|>>|| No. 82087
Why do people like this doddering old fashioned commie? Is it because the neocom blairite slime are so unlikeable?
|>>|| No. 82094
Islam uses cominturd retards to fulfil their own agenda, hence their hatred of jewland
|>>|| No. 82107
Yes. But don't forget, he is a pair of rose tinted glasses. He represents Old Labour, before Tony Blair accepted Thatcher's paradigm. He's an alternative.
|>>|| No. 82129
>NO, NICOLA! Jeremy Corbyn forced to rule out Election ‘alliance’ with the SNP after Nicola Sturgeon called for a deal to stop the Tories
>In a statement, Jeremy Corbyn tore into the SNP - and labelled it a party of the “right”. He said there could be no progressive alliance with a party that isn’t progressive.
>“The SNP may talk left at Westminster but in government in Scotland it acts right, a genuinely progressive party would not refuse to introduce a 50p top rate of income tax on the richest.” He added: “There will be no coalition deal with the SNP and a Labour government. Nicola Sturgeon is trying to convince people in Scotland that you can get rid of the Tories by voting SNP. She couldn’t be more wrong. Only Labour or the Tories can win this Election and voting Labour is the only way to remove Theresa May from office.”
I'm surprised Sturgeon would even suggest such a thing. Its like she wants the Tories to continue ruling in England.
|>>|| No. 82131
>People earning above £70,000 a year could be asked to pay more tax under a Labour government, shadow chancellor John McDonnell has suggested.
>He said he wanted to see a "fair taxation system" with corporations and the rich paying more. Labour is also planning to link senior executives' pay to the average wage of the workers in the same company. Mr McDonnell said a fair taxation system would see "the corporations and the rich pay their way more".
>"That means ending the tax giveaways to the corporations and also those in inheritance tax, capital gains tax and the bankers' levy - all of those giveaways under this government," he told BBC Radio 4's Today programme.
>"The rich will be above £70,000 to £80,000 a year - and that's roughly defined as what people feel is an earning whereby people feel they can pay more."
>Mr McDonnell said middle and low earners were "being hit very hard" with a combination of income tax rises and "attempts by this government to increase National Insurance payments on the self-employed".
As a basic rate taxpayer I must have missed these income tax rises which have hit my very hard. All I've noted under the Tories is my personal allowance going up and up.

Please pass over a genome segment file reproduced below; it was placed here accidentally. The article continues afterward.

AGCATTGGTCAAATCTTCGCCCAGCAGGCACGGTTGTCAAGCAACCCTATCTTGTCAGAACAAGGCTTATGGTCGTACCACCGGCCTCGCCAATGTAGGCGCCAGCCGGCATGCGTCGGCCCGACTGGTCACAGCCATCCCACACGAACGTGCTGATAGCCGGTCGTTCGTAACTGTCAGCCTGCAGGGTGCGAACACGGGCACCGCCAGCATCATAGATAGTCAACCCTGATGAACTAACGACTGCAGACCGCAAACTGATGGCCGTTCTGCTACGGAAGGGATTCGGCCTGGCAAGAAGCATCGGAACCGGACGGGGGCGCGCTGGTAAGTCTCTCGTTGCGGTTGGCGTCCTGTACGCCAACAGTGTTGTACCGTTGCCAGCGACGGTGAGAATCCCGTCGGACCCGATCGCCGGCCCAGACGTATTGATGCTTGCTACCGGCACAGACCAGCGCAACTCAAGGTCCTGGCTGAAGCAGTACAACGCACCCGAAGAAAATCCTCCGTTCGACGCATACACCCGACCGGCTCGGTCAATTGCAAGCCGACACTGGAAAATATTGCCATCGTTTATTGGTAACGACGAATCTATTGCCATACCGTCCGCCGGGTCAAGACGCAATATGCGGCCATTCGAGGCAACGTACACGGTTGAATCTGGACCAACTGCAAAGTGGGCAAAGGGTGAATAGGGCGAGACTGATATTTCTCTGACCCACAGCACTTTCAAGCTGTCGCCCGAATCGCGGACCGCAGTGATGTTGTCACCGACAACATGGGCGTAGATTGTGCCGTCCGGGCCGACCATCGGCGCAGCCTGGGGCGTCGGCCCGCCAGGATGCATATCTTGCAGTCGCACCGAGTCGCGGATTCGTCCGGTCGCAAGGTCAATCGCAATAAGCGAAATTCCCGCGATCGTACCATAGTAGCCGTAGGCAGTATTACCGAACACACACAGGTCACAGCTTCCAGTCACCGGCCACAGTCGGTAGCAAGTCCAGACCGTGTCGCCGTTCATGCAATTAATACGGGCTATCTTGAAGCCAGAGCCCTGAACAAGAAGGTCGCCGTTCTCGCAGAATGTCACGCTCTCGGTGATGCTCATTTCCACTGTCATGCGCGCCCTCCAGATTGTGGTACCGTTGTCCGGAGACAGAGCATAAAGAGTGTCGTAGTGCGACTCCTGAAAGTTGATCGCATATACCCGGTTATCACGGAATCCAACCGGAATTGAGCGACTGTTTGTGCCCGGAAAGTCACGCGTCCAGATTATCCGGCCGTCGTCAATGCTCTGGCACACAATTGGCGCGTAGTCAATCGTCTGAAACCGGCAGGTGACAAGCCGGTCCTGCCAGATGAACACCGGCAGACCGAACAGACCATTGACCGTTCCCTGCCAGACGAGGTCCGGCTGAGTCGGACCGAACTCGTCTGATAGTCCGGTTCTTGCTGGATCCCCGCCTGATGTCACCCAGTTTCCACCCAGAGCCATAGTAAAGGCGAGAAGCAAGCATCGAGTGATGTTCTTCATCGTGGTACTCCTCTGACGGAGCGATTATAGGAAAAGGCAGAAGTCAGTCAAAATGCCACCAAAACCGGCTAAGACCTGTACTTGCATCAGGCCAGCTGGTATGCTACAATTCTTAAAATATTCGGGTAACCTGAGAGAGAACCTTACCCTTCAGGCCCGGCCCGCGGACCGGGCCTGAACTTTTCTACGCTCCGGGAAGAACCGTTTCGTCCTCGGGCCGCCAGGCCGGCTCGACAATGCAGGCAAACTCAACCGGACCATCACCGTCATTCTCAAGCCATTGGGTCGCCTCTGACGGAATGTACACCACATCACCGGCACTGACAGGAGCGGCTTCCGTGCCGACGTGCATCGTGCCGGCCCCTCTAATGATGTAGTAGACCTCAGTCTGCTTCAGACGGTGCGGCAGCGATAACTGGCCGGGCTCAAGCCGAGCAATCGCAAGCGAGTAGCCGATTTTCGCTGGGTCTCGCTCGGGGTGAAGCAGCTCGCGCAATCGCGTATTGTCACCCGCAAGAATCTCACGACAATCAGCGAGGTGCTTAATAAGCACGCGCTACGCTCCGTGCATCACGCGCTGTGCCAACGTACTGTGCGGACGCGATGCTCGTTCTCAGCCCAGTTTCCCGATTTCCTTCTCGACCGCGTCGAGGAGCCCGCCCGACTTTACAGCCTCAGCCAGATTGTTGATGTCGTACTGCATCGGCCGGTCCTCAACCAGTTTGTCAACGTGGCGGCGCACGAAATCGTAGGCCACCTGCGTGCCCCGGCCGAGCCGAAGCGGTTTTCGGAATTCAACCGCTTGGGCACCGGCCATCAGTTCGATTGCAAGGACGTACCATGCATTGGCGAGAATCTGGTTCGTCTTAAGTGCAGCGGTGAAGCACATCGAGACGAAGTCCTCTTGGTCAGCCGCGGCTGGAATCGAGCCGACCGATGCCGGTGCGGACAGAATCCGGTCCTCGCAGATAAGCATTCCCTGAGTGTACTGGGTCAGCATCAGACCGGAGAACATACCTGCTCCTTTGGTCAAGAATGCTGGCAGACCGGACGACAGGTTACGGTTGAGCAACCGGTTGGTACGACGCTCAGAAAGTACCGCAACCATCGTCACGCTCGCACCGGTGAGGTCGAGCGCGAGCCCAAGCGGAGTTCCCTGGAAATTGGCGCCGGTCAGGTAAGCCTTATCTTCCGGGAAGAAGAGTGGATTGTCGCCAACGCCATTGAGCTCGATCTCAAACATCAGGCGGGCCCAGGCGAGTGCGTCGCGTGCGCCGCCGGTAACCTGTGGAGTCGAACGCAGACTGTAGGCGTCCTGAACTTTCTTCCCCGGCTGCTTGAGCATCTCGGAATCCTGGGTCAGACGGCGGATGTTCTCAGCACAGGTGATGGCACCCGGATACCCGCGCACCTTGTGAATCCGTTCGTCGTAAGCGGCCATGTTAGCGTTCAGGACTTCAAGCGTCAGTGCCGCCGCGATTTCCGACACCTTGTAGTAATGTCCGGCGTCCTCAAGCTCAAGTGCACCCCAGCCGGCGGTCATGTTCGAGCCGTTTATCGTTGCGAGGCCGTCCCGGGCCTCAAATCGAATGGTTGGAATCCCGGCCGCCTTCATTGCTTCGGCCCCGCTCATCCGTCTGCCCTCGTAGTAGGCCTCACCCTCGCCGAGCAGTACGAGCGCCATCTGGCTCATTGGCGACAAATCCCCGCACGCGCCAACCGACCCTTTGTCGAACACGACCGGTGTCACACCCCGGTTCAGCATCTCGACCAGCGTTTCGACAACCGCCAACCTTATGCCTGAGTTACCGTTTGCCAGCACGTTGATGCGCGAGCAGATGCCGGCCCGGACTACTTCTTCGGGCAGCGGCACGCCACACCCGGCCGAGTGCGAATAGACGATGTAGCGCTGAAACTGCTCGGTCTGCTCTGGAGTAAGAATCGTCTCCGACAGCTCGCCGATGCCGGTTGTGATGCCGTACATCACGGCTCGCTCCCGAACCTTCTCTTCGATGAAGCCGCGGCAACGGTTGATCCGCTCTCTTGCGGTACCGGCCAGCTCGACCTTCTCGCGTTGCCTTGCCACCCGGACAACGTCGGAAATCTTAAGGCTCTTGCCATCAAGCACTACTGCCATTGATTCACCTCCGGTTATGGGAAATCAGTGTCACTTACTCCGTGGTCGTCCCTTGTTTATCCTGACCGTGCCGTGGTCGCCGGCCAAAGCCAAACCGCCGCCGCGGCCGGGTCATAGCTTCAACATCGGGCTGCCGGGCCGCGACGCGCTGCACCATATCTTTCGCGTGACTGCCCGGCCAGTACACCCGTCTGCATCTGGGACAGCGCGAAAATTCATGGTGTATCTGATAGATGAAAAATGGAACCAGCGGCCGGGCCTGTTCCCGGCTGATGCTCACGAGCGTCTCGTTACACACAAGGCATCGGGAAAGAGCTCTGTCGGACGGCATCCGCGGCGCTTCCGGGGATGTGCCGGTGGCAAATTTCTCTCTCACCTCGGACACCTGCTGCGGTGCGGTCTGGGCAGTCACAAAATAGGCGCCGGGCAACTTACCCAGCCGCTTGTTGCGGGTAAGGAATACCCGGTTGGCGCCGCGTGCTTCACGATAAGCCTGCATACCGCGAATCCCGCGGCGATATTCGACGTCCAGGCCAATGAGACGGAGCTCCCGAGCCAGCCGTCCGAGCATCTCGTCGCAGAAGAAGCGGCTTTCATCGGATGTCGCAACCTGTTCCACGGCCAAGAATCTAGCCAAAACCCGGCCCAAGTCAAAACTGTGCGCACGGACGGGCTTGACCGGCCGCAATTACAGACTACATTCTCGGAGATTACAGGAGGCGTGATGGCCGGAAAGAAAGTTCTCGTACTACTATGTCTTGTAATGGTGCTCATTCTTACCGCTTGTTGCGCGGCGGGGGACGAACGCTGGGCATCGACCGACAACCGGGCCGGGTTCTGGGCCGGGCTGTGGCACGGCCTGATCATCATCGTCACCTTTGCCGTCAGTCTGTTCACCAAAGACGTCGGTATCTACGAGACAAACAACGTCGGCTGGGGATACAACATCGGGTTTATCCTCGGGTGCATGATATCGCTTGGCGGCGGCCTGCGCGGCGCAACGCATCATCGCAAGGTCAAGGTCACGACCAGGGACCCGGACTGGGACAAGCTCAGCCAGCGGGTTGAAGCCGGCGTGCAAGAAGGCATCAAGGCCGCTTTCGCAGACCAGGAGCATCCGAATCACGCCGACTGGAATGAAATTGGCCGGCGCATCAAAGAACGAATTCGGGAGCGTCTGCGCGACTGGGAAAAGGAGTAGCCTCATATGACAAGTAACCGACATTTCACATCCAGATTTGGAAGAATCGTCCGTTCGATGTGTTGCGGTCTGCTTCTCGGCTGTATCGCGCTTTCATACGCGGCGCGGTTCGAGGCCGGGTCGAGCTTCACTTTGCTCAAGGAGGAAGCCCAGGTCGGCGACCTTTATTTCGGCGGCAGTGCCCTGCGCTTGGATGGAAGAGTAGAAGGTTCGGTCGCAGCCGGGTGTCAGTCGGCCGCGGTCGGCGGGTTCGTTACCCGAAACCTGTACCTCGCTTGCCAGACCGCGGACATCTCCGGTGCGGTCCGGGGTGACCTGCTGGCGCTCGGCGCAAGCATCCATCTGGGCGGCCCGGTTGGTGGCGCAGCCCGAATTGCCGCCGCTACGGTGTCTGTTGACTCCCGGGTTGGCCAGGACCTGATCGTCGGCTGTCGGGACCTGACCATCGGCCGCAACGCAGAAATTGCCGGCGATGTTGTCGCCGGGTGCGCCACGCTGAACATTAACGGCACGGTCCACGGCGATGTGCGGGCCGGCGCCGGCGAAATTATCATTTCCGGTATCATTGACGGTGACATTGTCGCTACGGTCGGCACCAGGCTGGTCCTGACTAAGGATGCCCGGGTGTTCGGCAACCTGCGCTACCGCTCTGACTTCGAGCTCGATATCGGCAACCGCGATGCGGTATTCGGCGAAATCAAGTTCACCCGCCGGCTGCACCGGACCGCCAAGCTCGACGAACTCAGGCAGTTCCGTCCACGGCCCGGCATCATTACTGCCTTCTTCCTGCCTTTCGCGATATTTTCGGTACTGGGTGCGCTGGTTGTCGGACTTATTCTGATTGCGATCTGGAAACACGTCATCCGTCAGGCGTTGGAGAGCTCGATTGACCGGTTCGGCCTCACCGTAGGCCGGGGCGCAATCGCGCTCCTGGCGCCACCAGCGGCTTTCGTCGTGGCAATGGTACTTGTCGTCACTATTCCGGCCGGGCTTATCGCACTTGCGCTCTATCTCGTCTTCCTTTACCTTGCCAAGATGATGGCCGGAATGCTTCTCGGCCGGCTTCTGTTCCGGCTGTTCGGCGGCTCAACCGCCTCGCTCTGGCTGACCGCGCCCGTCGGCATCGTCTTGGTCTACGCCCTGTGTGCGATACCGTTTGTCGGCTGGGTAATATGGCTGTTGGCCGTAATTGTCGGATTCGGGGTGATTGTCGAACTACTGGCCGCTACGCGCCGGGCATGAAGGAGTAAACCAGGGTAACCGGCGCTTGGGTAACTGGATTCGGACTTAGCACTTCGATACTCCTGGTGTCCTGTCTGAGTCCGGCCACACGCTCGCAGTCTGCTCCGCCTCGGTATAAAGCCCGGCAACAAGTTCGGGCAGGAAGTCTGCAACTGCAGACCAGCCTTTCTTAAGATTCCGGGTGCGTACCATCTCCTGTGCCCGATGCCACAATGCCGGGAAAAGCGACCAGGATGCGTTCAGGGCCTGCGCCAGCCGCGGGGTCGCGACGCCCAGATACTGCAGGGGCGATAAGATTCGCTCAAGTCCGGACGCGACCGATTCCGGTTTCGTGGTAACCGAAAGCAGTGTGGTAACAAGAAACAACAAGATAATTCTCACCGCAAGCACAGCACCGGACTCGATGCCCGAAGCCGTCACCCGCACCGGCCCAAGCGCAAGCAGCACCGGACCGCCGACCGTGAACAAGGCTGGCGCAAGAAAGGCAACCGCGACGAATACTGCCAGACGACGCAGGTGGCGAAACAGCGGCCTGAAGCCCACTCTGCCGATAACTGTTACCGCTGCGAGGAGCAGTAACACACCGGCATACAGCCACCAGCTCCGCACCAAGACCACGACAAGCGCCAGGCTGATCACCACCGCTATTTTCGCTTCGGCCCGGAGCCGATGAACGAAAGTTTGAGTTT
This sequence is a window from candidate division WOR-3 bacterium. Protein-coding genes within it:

|>>|| No. 82132
It fascinates me how Tony Benn (from whom I gather Corbyn more or less traces his political lineage.) is now amongst the go-to examples for "old Labour", given amongst the last acts of Old Labour in government were to ensure the 1979 manifesto was lukewarm social democracy instead of letting Tony Benn write the thing like in 1974.
Even there the comparisons get more fascinating, since each pre-79 Labour government compromised more and more (Yet somehow, strangely, never became so distasteful a compromise as Blairism, even when Callaghan was pushing early neoliberalism at the behest of the IMF.) before definitively collapsing. I'm sure there's a reason for it - maybe it's links with the unions, maybe it's some abstract sense that they were fighting to improve the strategic position of the left overall. (Where Blair more-or-less accepted what I've usefully learned is called capitalist realism, doing little to rebuild trade unions or the wider left, to counter the influence of the media, etc. Instead accepting that only policy concession could keep the party electable - but then the sheen of modernisation wore off...)
Which is doubly fascinating because of how the Labour left go about it today. Some of them still dislike Wilson and Callaghan as compromising traitors, while others accept them as being far more left wing than the left-of-the-day would've accepted. I mean, this abstraction is all over the place, not just on the left. Jim Callaghan the overspending socialist bankrupted the country and Thatcher saved it...
What I'm saying is, there's something very weird about how we handle our own nation's history. I'd say the definitive break was Thatcher, but really it seems our memory just gets progressively worse, Major, Blair and Brown fading. David Cameron's little blog purged from the intertubes, Labour's official history on their site ending with Blair handing power to Brown, no detailing beyond that, no achievements under Brown... I will not call a snap election...
Oh come off it. Nobody pretends Corbyn has a chance here, unless first-past-the-post screws around in a way that makes 1951 and 1974a look like Scotland 2007 in terms of proportionality.